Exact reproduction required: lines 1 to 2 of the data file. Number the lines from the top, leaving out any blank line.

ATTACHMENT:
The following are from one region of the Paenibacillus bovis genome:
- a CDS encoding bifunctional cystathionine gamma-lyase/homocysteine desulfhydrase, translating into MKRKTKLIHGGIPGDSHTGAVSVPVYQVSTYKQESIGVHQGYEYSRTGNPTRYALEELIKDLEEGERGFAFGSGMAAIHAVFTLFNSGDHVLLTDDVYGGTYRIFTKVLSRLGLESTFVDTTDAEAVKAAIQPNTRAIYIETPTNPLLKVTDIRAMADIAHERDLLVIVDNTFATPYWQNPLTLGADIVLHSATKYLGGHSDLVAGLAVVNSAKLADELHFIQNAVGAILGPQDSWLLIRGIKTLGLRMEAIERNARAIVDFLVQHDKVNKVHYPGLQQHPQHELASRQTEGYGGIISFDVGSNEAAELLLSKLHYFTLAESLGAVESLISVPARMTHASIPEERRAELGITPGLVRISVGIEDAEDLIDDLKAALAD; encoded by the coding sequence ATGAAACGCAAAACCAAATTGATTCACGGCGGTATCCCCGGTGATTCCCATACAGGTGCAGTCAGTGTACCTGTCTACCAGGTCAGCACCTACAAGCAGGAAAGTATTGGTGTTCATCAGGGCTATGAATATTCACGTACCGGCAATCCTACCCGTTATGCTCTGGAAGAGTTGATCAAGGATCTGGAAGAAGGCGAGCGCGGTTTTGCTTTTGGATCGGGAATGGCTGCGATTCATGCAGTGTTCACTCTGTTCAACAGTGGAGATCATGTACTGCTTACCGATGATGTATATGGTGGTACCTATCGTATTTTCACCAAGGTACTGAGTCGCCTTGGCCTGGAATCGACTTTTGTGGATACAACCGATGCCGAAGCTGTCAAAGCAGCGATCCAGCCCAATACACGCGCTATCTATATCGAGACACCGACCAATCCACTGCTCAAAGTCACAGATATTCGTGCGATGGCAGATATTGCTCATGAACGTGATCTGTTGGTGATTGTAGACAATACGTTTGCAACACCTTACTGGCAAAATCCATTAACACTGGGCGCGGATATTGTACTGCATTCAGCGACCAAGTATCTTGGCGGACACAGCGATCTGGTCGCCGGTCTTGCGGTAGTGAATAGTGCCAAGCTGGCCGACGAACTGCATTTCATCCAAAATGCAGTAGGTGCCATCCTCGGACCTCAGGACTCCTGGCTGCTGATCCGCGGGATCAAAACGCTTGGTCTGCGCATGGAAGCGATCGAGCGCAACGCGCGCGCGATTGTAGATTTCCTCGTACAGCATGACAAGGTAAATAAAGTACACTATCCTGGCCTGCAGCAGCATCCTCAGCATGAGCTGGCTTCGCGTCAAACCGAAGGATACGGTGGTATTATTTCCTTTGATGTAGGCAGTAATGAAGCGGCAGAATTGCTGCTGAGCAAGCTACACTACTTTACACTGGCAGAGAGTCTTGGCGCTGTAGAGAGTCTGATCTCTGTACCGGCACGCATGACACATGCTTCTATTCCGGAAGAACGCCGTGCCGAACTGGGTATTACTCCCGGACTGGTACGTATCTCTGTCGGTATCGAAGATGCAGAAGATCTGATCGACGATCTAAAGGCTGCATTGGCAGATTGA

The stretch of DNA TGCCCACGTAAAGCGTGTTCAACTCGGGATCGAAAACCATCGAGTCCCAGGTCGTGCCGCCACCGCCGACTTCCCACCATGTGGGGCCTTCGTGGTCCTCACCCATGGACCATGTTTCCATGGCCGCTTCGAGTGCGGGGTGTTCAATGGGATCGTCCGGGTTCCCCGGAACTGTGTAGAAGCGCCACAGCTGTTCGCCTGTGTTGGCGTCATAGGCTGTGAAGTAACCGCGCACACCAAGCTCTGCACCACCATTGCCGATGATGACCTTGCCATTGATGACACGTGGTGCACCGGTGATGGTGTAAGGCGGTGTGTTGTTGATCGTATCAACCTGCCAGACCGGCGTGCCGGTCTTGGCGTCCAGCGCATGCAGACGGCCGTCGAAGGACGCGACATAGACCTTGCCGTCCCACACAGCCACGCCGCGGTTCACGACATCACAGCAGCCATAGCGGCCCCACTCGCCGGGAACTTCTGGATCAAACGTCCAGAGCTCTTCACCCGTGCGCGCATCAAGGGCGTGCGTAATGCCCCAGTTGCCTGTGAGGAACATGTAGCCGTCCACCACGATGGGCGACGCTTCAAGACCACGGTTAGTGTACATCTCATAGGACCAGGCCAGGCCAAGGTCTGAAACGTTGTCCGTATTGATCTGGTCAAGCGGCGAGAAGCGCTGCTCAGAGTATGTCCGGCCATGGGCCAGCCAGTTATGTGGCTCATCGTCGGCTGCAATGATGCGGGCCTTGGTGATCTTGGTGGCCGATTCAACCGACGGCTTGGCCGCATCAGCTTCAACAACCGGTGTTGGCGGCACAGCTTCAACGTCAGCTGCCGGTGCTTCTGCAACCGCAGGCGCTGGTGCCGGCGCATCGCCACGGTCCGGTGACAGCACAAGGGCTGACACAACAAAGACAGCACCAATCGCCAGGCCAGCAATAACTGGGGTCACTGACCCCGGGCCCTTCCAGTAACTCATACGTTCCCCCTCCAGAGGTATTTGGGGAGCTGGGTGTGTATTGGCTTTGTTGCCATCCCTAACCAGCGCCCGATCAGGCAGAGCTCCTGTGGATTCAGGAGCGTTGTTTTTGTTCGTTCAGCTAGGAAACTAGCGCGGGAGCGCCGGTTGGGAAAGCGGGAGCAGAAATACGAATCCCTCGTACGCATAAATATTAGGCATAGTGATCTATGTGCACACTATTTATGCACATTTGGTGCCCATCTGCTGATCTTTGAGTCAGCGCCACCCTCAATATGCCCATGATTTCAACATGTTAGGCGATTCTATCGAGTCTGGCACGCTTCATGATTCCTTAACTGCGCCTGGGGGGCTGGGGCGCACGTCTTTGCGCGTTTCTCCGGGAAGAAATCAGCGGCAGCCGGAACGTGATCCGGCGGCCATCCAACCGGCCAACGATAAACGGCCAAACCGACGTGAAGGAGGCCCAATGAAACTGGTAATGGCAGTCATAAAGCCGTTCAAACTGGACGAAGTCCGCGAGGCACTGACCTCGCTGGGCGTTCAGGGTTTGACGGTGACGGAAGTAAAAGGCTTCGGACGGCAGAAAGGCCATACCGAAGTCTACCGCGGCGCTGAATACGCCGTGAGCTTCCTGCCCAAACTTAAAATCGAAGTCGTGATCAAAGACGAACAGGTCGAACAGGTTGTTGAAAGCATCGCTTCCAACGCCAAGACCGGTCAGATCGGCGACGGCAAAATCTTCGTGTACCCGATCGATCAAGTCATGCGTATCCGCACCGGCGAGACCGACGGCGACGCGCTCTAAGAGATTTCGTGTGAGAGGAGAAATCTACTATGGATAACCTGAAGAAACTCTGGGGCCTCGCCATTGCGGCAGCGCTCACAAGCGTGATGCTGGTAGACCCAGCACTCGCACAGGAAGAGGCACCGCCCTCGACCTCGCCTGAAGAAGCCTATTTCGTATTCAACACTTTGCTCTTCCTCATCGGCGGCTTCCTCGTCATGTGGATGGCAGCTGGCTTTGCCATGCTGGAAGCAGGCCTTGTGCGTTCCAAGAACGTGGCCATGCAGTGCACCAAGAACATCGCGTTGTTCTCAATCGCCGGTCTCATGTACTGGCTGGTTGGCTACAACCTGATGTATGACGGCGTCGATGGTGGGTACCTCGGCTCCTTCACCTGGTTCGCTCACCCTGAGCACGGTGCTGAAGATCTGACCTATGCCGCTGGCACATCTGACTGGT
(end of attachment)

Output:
The following are from one region of the Paenibacillus bovis genome:
- a CDS encoding bifunctional cystathionine gamma-lyase/homocysteine desulfhydrase, translating into MKRKTKLIHGGIPGDSHTGAVSVPVYQVSTYKQESIGVHQGYEYSRTGNPTRYALEELIKDLEEGERGFAFGSGMAAIHAVFTLFNSGDHVLLTDDVYGGTYRIFTKVLSRLGLESTFVDTTDAEAVKAAIQPNTRAIYIETPTNPLLKVTDIRAMADIAHERDLLVIVDNTFATPYWQNPLTLGADIVLHSATKYLGGHSDLVAGLAVVNSAKLADELHFIQNAVGAILGPQDSWLLIRGIKTLGLRMEAIERNARAIVDFLVQHDKVNKVHYPGLQQHPQHELASRQTEGYGGIISFDVGSNEAAELLLSKLHYFTLAESLGAVESLISVPARMTHASIPEERRAELGITPGLVRISVGIEDAEDLIDDLKAALAD; encoded by the coding sequence ATGAAACGCAAAACCAAATTGATTCACGGCGGTATCCCCGGTGATTCCCATACAGGTGCAGTCAGTGTACCTGTCTACCAGGTCAGCACCTACAAGCAGGAAAGTATTGGTGTTCATCAGGGCTATGAATATTCACGTACCGGCAATCCTACCCGTTATGCTCTGGAAGAGTTGATCAAGGATCTGGAAGAAGGCGAGCGCGGTTTTGCTTTTGGATCGGGAATGGCTGCGATTCATGCAGTGTTCACTCTGTTCAACAGTGGAGATCATGTACTGCTTACCGATGATGTATATGGTGGTACCTATCGTATTTTCACCAAGGTACTGAGTCGCCTTGGCCTGGAATCGACTTTTGTGGATACAACCGATGCCGAAGCTGTCAAAGCAGCGATCCAGCCCAATACACGCGCTATCTATATCGAGACACCGACCAATCCACTGCTCAAAGTCACAGATATTCGTGCGATGGCAGATATTGCTCATGAACGTGATCTGTTGGTGATTGTAGACAATACGTTTGCAACACCTTACTGGCAAAATCCATTAACACTGGGCGCGGATATTGTACTGCATTCAGCGACCAAGTATCTTGGCGGACACAGCGATCTGGTCGCCGGTCTTGCGGTAGTGAATAGTGCCAAGCTGGCCGACGAACTGCATTTCATCCAAAATGCAGTAGGTGCCATCCTCGGACCTCAGGACTCCTGGCTGCTGATCCGCGGGATCAAAACGCTTGGTCTGCGCATGGAAGCGATCGAGCGCAACGCGCGCGCGATTGTAGATTTCCTCGTACAGCATGACAAGGTAAATAAAGTACACTATCCTGGCCTGCAGCAGCATCCTCAGCATGAGCTGGCTTCGCGTCAAACCGAAGGATACGGTGGTATTATTTCCTTTGATGTAGGCAGTAATGAAGCGGCAGAATTGCTGCTGAGCAAGCTACACTACTTTACACTGGCAGAGAGTCTTGGCGCTGTAGAGAGTCTGATCTCTGTACCGGCACGCATGACACATGCTTCTATTCCGGAAGAACGCCGTGCCGAACTGGGTATTACTCCCGGACTGGTACGTATCTCTGTCGGTATCGAAGATGCAGAAGATCTGATCGACGATCTAAAGGCTGCATTGGCAGATTGA